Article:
select and selectExpr in PySpark Explained with Examples

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select and selectExpr –

select and selectExpr allow you to do the DataFrame equivalent of SQL queries on a table of data.

# in SQL
SELECT * FROM dataFrameTable
SELECT columnName1, columnName2 FROM dataFrameTable

Let’s read a dataset to illustrate it.

from pyspark.sql import SparkSession
spark = SparkSession.builder.getOrCreate()

df ='csv').option('header','true').load('../data/clothing_store_sales.csv')

Now, let’s say you want to select the Gender column. You can do that by passing the column name as string to the select method."Gender").show(5)

And to select multiple columns, just pass the name of the columns as a string."Gender","Marital Status").show(5)

In PySpark you can refer to columns in a number of different ways.

from pyspark.sql.functions import expr, col, column"Gender"), col("Gender"), column("Gender")).show(5)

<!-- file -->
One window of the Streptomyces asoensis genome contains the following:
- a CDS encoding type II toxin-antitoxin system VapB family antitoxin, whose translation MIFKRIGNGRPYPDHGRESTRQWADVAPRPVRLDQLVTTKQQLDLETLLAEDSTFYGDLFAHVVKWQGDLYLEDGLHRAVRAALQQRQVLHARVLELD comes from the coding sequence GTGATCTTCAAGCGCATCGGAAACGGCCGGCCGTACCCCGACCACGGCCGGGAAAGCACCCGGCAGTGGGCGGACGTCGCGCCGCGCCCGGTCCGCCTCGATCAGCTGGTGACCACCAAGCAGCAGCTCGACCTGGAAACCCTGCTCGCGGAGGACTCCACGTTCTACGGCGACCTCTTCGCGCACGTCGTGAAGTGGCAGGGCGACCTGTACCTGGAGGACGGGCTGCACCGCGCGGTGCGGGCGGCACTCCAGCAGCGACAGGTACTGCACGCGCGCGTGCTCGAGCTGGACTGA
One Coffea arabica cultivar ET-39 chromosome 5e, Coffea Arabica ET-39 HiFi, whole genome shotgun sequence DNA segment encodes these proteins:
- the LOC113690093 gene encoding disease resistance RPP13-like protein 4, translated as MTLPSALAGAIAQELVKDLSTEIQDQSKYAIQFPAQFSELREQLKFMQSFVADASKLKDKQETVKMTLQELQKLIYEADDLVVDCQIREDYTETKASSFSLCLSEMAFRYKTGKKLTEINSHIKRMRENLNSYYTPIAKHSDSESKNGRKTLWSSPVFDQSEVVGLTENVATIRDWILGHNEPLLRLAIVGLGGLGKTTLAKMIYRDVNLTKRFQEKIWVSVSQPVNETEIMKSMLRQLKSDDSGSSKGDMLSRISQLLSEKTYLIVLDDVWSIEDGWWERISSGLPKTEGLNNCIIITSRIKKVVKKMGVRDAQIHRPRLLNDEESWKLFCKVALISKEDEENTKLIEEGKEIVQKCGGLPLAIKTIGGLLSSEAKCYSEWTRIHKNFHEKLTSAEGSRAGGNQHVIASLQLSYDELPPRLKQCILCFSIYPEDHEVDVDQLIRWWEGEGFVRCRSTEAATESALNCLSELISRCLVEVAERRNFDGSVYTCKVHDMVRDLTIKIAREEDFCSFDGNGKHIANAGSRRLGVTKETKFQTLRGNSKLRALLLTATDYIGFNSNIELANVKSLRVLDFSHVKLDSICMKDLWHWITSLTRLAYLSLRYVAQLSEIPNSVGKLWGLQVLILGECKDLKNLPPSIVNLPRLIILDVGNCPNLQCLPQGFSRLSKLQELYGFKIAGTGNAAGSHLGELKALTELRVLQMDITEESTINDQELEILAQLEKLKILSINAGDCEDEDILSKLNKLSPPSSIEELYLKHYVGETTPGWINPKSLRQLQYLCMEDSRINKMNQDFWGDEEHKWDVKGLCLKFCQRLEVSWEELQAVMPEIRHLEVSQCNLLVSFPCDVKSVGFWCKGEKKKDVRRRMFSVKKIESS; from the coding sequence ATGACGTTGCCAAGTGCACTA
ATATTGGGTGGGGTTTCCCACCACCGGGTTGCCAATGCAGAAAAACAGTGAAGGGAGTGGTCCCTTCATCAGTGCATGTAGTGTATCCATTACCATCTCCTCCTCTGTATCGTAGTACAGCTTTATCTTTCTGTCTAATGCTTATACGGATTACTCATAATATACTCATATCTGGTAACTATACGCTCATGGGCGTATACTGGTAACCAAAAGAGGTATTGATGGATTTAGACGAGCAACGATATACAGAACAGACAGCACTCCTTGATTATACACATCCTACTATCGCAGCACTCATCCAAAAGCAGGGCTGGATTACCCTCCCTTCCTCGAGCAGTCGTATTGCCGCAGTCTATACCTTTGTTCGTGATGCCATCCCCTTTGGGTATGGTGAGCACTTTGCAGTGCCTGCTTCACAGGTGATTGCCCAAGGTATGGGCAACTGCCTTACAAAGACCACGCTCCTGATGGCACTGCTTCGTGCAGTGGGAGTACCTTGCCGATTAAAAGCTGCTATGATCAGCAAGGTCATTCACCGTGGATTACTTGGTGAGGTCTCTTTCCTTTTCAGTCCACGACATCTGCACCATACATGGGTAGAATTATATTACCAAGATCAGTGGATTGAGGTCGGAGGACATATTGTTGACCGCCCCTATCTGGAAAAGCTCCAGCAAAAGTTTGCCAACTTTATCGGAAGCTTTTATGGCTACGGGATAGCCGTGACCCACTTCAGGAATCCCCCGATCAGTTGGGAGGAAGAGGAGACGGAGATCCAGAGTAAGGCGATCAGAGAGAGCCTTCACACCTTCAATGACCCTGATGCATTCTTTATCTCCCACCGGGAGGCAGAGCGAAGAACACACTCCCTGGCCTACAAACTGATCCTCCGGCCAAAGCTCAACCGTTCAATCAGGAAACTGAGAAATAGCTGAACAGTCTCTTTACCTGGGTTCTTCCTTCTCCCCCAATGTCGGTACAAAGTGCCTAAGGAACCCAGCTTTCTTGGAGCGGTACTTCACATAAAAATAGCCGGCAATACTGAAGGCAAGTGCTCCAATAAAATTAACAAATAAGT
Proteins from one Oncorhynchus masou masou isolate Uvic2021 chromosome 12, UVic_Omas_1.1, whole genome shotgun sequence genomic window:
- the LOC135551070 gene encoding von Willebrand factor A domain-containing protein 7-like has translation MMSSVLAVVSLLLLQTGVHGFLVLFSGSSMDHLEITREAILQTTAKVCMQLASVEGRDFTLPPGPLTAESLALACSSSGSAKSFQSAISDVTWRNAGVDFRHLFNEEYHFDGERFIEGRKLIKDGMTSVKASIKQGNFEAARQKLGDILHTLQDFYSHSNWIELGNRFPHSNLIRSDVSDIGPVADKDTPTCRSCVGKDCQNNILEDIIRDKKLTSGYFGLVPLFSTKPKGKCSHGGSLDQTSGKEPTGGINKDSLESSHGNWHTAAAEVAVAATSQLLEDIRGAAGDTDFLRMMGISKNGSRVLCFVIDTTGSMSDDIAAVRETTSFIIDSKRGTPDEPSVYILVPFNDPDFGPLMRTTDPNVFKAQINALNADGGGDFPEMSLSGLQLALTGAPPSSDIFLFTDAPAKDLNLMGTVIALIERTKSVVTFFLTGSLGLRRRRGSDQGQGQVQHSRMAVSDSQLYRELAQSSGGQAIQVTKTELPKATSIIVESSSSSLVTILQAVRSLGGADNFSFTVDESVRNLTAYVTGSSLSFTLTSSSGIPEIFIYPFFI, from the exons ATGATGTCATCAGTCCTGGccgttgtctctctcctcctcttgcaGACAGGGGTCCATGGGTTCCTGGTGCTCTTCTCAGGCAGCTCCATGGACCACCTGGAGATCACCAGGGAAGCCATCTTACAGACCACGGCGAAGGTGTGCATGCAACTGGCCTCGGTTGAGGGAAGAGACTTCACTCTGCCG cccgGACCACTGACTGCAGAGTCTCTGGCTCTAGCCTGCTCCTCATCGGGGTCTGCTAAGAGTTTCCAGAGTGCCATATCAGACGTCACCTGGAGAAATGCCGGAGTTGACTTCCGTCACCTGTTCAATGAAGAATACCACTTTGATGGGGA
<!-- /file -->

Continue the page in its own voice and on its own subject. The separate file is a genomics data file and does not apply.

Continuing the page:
Out of all expr is the most flexible one. It can refer to a plain column or a string manipulation of a column.

Let’s say I want to select a column but also want to change the name of the column like we do in SQL

SELECT Gender AS male_or_female 
FROM Table1

We can do this using expr."Gender AS male_or_female")).show(5)

This changes the column name to male_or_female. You can further manipulate the result of your expression as another expression.

Let’s change the name of the column back to it’s original name."Gender AS male_or_female").alias("Gender")).show(5)

Because select followed by a series of expr is such a common pattern, Spark has a shorthand for doing this efficiently – selectExpr

df.selectExpr("Gender","Age AS age_of_customer").show(5)

With selectExpr we can build complex expressions that creates a new dataframe.

df.selectExpr("COUNT(Gender) as total_customers", "AVG(Age) as avg_age").show(2)

Here, we calculated the total numbers of customers in the dataset and the average age of the customers.

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